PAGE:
MADRE has been working in partnership with Fortunate Blessings to provide second response healing for children who experienced trauma during Hurricane Sandy. Emily is a feng shui practitioner and photographer coordinating the Second Response Effort for Fortunate Blessings Foundation. She shared her thoughts on our recent “playshop” in Gerritsen Beach.
This weekend we were out in Gerritsen Beach, one of the areas hardest hit by Hurricane Sandy, facilitating a playshop for children, their families, and first responders. The movement therapy work we do in the playshops is simple, non-confrontational, and deeply respectful while occurring to the children as fun games. While my heart was heavy still trying to wrap my head around what happened in Newtown, it seemed fitting that we were helping children who were traumatized by a natural disaster.
One of the children who participated in the playshop lost everything in the hurricane. Everything. His mother has gotten new toys for him and his sister. His Lieutenant Fireman father is working on rebuilding their home while the family of 5 is squeezed into a 1-bedroom apartment. His 4-year old sister is worried that Santa won’t be able to find them, and he won’t go to bed without his shoes on and his jacket zipped.
These are natural responses to a traumatic event. The window for manifestation of PTSD is 90-120 days. That is why Second Response is mobilizing now to reach the kids who were affected by Hurricane Sandy. We are trying to prevent them from developing the D in PTSD.
It was so powerful to see this 3-year-old little boy who lost his home and everything that felt safe and familiar scream his face off. He was expressing anger, releasing it, instead of letting that emotion get buried into his physical body. Unexpressed anger can become distorted turning into rage later on. Other natural emotions released were fear, grief, and love which have their own distortions if they are not expressed.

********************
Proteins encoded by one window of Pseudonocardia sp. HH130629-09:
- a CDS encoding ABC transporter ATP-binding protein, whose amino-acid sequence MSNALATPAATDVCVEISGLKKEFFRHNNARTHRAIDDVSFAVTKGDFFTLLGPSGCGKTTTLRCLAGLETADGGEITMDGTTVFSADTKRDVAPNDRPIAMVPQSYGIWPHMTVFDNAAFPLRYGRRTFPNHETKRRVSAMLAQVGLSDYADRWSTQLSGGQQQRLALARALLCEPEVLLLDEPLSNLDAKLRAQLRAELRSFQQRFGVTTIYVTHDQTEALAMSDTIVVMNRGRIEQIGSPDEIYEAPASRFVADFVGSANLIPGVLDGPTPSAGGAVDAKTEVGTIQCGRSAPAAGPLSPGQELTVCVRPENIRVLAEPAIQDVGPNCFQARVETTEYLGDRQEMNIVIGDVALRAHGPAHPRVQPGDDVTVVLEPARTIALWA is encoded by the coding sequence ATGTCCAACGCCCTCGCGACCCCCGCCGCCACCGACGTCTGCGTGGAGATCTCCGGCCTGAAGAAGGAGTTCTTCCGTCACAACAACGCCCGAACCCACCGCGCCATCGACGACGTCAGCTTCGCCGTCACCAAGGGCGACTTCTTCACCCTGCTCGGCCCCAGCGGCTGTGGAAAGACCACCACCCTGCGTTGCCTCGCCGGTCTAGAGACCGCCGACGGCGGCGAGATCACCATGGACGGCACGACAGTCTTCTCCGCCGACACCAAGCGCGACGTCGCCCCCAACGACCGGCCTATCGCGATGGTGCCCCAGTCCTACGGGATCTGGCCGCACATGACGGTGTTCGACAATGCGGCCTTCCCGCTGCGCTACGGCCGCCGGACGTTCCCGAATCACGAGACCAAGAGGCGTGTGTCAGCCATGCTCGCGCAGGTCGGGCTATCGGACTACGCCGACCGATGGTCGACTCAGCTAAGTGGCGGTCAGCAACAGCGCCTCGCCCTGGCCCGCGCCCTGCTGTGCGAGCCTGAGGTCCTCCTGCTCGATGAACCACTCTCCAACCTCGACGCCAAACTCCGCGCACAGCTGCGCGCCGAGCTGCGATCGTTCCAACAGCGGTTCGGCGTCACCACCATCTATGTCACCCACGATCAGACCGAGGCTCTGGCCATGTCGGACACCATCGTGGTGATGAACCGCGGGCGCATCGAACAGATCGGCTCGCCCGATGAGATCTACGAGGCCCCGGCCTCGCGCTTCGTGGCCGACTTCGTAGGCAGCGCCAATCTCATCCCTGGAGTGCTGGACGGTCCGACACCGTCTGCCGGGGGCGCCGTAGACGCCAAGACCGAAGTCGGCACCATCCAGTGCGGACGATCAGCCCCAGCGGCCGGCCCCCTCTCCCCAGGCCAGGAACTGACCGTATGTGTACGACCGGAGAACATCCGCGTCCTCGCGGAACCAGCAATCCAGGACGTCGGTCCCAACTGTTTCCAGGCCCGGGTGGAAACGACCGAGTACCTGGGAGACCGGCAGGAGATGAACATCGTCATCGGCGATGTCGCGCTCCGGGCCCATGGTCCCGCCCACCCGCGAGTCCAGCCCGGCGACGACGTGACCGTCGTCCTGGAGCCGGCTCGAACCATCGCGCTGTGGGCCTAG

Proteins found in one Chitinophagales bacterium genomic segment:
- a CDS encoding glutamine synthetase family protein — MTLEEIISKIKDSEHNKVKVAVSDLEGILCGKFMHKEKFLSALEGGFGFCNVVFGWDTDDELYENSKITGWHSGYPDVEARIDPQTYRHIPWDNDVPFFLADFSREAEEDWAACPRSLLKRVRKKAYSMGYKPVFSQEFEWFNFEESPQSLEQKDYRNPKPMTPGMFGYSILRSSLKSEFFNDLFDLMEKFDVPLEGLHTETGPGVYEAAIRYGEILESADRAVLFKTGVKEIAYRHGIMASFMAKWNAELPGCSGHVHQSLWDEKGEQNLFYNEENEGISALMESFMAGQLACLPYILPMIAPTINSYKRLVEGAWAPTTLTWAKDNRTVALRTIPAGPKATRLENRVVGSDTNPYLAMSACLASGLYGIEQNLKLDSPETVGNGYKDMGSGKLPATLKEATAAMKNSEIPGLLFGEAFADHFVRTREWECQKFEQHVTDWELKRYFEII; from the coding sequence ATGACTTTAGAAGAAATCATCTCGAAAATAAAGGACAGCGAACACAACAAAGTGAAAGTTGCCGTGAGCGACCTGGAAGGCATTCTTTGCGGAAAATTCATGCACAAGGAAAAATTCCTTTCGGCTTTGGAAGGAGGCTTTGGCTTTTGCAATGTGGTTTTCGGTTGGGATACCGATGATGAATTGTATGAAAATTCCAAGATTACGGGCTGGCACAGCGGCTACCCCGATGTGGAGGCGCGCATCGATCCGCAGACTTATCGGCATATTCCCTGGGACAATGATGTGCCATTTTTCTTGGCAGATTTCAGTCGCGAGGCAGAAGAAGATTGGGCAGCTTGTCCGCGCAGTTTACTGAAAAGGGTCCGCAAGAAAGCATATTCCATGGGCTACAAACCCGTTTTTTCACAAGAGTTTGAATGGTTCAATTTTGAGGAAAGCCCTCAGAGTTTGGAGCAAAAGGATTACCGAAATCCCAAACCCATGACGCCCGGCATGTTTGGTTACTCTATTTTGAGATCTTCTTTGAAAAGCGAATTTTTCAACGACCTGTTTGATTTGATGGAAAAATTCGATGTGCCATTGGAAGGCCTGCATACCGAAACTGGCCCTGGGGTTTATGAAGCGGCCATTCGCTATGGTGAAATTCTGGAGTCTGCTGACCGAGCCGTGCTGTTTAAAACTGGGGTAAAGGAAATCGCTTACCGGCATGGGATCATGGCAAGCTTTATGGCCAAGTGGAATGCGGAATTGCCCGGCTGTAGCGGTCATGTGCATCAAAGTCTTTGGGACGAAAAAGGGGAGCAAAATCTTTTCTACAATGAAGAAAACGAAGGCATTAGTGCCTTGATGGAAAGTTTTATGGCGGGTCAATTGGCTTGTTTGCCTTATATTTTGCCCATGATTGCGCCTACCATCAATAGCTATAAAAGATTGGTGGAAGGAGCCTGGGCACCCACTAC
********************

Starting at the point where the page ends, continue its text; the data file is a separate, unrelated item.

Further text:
A couple of people from FEMA and some other adults from the community also participated in the playshop. They expressed afterwards how relaxed they were feeling and how much fun they had, how they really needed it. They, too, have been under tremendous stress. One of the women from FEMA has been in NY living out of a hotel room away from her children and family in Michigan for the last 3 weeks. Others have been here from far away since before the storm.
While cognitive therapy is useful and beneficial, healing invisible wounds through body movement is an important and highly effective way to release stress caused by trauma. I hope that when the time is right for the people in the community of Newtown, they will have the opportunity to heal their invisible wounds to recover from the heartbreaking trauma they experienced.